In an effort to do everything he can to bounce back from last Sunday’s four missed kicks, the Bears’ Cody Parkey spent Wednesday night practicing at Soldier Field.
After spending the day at Halas Hall with his teammates, the Bears’ kicker headed downtown for an evening workout with LS Patrick Scales and P Pat O’Donnell, his holder. The session was conducted after hours because each of the team’s next two home games will be played on Sundays in prime time.
The 6-3 Bears were originally scheduled to play the 5-3-1 Vikings at noon this week. But the showdown for first place in the NFC North was flexed to 7:20 p.m. On Wednesday afternoon, it was announced that the Bears’ next home game, against the 9-1 Rams Dec. 9, would also be flexed from noon to 7:20.
“Just check all my boxes, and do everything I possibly can to make kicks,” said Parkey, who missed FG attempts from 41 and 34 yards in the 34-22 victory over the Lions. “I do that every single week, and this is just adding a little extra something to that.”
Both of Parkey’s missed field goals, the only two he attempted against Detroit, caromed off the right upright. He also missed two of four extra-point attempts, drilling one off each upright. The five-year veteran had made 28 straight PATs before last week and 13 of 16 FG attempts.
As with almost every NFL kicker, Parkey has ridden the emotional rollercoaster. The Bears are his fourth team in five years.
As a rookie with the Eagles, Parkey was voted to the Pro Bowl and made 32 of 36 FG tries (88.9 percent) and set a franchise and NFL rookie record with 150 points in 2014. But a groin injury limited him to three games the following season, and he was waived in the Eagles’ final cutdown before the 2016 season but signed three weeks later by the Browns.
In Cleveland, he made 20 of 25 FG attempts but didn’t survive final cuts the following year in 2017. He was signed a day later by the Dolphins, and he hit 21 of 23 field goals (91.3 percent) in South Florida before opting for free agency and signing a four-year, $15-million deal with the Bears.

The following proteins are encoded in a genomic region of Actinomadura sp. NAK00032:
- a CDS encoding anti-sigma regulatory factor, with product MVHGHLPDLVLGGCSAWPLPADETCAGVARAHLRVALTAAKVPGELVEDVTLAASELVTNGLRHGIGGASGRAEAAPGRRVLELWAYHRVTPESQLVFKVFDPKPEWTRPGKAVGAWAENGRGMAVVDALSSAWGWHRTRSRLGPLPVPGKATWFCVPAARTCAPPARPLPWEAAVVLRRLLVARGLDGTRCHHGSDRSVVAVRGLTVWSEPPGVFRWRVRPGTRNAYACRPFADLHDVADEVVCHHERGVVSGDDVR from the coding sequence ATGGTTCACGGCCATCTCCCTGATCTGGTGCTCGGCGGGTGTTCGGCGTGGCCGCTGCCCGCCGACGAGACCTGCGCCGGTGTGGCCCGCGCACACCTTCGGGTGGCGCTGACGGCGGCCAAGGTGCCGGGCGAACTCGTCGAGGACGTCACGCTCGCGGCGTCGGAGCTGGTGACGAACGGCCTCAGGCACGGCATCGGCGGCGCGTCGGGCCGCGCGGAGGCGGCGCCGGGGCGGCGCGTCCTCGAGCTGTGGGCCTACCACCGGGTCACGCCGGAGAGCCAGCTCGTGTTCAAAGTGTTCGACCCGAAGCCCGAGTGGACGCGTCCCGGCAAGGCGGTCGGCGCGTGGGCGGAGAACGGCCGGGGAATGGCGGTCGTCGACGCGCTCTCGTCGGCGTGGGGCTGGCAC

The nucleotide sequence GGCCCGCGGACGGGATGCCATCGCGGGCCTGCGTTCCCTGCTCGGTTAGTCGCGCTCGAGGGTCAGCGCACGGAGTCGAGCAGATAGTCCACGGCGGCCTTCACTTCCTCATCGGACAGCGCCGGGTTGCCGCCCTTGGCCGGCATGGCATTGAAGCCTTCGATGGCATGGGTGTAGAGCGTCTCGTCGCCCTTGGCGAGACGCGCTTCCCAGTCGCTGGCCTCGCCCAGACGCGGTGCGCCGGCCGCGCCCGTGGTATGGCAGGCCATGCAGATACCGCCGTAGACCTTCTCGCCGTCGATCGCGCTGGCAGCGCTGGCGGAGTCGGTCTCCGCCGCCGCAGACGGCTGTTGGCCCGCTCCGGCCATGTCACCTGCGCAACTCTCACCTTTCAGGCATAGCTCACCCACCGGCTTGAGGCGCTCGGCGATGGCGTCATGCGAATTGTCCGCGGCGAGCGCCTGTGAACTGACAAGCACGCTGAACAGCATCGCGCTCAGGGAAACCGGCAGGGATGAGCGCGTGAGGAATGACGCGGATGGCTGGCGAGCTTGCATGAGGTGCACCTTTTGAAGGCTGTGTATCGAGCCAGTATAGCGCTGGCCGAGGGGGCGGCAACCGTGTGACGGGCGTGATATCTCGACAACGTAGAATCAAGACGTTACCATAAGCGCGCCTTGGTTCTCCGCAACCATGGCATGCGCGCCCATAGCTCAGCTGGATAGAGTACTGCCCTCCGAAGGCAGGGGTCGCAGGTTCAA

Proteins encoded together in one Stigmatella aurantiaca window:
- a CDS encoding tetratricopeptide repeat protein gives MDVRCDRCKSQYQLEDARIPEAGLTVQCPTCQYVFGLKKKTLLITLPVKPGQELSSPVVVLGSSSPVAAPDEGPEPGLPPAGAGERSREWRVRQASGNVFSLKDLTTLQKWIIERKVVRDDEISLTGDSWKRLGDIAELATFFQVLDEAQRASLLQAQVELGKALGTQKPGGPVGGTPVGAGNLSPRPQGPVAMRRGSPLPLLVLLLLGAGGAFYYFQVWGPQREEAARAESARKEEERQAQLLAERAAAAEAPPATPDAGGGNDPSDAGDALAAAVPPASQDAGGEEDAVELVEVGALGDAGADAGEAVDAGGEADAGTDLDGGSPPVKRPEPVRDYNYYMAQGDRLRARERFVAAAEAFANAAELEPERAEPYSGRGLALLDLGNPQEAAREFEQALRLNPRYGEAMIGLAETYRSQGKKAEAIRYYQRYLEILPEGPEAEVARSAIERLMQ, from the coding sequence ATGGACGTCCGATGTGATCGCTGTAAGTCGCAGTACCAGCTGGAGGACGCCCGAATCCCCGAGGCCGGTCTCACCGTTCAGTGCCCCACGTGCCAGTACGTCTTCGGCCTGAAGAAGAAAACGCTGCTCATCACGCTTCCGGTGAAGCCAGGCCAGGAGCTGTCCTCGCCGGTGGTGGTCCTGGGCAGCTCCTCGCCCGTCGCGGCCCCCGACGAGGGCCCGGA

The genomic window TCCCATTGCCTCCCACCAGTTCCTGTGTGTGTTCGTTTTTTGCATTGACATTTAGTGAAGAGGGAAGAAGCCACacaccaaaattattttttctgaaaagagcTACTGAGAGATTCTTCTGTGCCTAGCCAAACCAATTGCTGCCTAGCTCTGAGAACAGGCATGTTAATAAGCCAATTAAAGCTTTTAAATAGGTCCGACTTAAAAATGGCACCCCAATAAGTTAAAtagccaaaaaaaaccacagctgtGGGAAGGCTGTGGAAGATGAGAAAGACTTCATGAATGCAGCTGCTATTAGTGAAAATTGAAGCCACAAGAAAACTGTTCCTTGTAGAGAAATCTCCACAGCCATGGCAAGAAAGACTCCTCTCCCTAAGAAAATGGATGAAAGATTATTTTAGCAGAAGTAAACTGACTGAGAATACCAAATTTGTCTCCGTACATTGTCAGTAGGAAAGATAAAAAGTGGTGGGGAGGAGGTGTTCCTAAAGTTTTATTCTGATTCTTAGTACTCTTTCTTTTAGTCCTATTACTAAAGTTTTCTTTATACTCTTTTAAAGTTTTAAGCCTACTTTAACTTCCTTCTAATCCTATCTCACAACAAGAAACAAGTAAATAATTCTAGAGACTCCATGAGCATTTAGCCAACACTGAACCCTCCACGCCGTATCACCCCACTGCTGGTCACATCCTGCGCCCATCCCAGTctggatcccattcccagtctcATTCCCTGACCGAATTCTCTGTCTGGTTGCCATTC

“I’ve had highs; I’ve had lows,” the 26-year-old Parkey said. “Unfortunately, it comes with the territory sometimes. I don’t get down on myself. I know I’m a great kicker. I’m just going to go out there Sunday and try my best.”
After his rough day, Parkey said he heard from the some of same people who have been in his corner through good days and bad.
“No surprises,” he said. “Kickers in the league, past kickers in the league, nobody that hasn’t reached out before when I’ve made kicks, or missed kicks. You find out who really cares about you, honestly. It’s easy to root for me when I’m doing well, but it’s harder when I’m not. So you find out who really cares about you.”
Parkey said that was easy to do immediately after the game.
“I go home to my wife and my dog, and they don’t really care if I make field goals or not,” he said. “So I find peace in that. I talk to my family, stuff like that. But I don’t beat myself up, I don’t go on social media, I don’t do any of that. I could care less about what anyone thinks of me other than people in this locker room.”
Bears coach Matt Nagy said the idea of Parkey practicing at Soldier Field was no different than the measures that coaches might take with any slumping player at any position.
“We’re going to always do whatever we need to do to make things as good as possible for any player on this team,” Nagy said. “If that’s catching extra passes after practice with the Jugs machine, or if that’s him going down to Soldier Field and practicing, we’ll do that.”
Like Parkey said: “It can’t hurt.”